The other buildings on the property were nearly a quarter mile away, surrounded by vineyards: a small, stucco home where Luca, the winery manager, and his wife lived, next to the three-story, ochre cantina where the grapes were processed into wine, aged, bottled and shipped.
Eliana's painting studio was rectangular in shape, with white stucco walls that slanted slightly in toward the center of the house. It had a high, vaulted ceiling supported by heavy, wooden trusses that had been hewn by an axe. The room was on the second floor at the end of the hallway and the only room in the villa where one could see both the inner courtyard and the world outside the villa, depending on which side of the room one stood in. The space was larger than Eliana needed and she had only moved into one half of the room, piling the other half with blank canvases and unframed paintings.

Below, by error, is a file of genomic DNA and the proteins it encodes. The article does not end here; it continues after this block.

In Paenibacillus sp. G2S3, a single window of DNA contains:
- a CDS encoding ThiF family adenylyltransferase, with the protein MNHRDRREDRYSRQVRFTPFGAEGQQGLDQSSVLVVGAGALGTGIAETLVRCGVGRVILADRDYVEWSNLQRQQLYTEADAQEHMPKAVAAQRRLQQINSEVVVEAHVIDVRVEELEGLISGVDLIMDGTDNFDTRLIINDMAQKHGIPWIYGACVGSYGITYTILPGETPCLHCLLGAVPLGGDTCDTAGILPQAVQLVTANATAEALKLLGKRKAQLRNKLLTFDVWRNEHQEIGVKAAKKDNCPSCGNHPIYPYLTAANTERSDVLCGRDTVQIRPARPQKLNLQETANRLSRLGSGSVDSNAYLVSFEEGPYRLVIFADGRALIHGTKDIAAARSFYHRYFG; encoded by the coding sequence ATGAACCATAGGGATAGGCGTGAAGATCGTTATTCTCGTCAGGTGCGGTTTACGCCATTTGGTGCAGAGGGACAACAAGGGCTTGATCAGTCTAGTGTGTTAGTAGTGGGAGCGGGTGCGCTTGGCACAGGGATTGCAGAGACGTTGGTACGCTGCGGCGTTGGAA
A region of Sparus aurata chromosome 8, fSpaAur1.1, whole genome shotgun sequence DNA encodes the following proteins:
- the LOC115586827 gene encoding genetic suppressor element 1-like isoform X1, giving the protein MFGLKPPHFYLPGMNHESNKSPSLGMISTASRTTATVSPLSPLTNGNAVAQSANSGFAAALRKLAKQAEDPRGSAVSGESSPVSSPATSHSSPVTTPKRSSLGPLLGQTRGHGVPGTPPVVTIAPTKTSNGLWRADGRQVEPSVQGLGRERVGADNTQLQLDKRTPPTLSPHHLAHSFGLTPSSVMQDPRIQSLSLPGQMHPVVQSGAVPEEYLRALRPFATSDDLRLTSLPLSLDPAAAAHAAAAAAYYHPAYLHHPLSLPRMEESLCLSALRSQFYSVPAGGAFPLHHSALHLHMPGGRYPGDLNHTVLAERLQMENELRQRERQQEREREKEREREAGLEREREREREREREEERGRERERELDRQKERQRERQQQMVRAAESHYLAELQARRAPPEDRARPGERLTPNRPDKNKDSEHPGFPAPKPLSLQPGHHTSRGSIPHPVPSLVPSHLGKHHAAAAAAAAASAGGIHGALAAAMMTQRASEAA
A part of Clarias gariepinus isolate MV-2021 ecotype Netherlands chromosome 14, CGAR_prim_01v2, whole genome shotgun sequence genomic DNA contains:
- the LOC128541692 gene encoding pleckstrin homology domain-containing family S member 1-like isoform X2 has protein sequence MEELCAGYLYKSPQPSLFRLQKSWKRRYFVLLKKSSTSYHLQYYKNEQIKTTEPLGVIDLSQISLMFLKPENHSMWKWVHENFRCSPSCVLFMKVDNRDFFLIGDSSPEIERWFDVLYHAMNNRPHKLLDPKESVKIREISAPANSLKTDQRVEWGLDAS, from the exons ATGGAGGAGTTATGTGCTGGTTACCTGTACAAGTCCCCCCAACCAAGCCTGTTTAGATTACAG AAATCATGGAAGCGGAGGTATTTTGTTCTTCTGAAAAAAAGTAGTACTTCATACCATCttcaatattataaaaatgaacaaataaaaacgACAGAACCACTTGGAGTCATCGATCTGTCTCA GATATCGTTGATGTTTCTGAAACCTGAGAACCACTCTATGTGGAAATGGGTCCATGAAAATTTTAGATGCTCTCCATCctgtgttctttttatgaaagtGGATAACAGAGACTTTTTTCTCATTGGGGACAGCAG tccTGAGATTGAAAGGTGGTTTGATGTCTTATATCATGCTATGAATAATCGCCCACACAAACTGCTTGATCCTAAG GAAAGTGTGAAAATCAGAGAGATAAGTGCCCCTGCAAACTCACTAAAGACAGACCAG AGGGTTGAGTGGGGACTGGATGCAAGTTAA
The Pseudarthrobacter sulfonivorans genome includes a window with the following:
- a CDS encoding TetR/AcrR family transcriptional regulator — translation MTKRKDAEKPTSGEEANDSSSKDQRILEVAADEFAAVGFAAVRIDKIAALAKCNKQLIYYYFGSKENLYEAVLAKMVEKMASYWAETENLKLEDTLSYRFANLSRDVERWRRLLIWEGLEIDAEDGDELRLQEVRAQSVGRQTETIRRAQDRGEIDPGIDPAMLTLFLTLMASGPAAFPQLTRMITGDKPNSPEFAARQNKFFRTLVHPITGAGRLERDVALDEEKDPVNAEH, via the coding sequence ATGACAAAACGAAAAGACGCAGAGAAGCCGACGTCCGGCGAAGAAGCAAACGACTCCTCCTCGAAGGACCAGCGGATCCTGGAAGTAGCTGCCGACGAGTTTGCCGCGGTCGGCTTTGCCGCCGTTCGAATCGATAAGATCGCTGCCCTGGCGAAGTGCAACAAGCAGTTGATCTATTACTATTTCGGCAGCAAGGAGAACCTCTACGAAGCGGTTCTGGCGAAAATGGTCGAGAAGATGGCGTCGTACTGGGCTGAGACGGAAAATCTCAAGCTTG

Eliana had wondered if the room was haunted. The first few weeks after she had moved in, she came in each morning to find six of the seven paintings she had hung on the walls tipped to their sides. Each day she checked the paintings' hooks and wires then righted them, only to find them all tilted again the next morning. All of the pictures except for one.
"All villas in Italy have fantasmi," an old man wearing a bloodstained apron in the butcher shop had told her. Actually the phenomenon was little more than a curiosity to Eliana, and after two weeks, when it stopped, she was disappointed. Fantasmi or not, she liked the idea that she wasn't alone. Against the far wall of Eliana's studio was a gray, cast iron stufa that she used to heat the room in the late fall and winter months when the thick outer walls of the villa turned cold with the season. Above the stove was the only picture in the room not of her own hand, the one her ghost had left alone-a portrait of the Holy Blessed Mother, her hands lifted in adoration, her heart revealed. It hung above an icon where Eliana kept her rosary beads and a score of stout candles in shallow glass dishes. She was a devout Catholic, though it had been some while since she had attended mass. This was not by choice. Her six-year-old son, Alessio, was severely asthmatic, and the priest at the small church near the villa used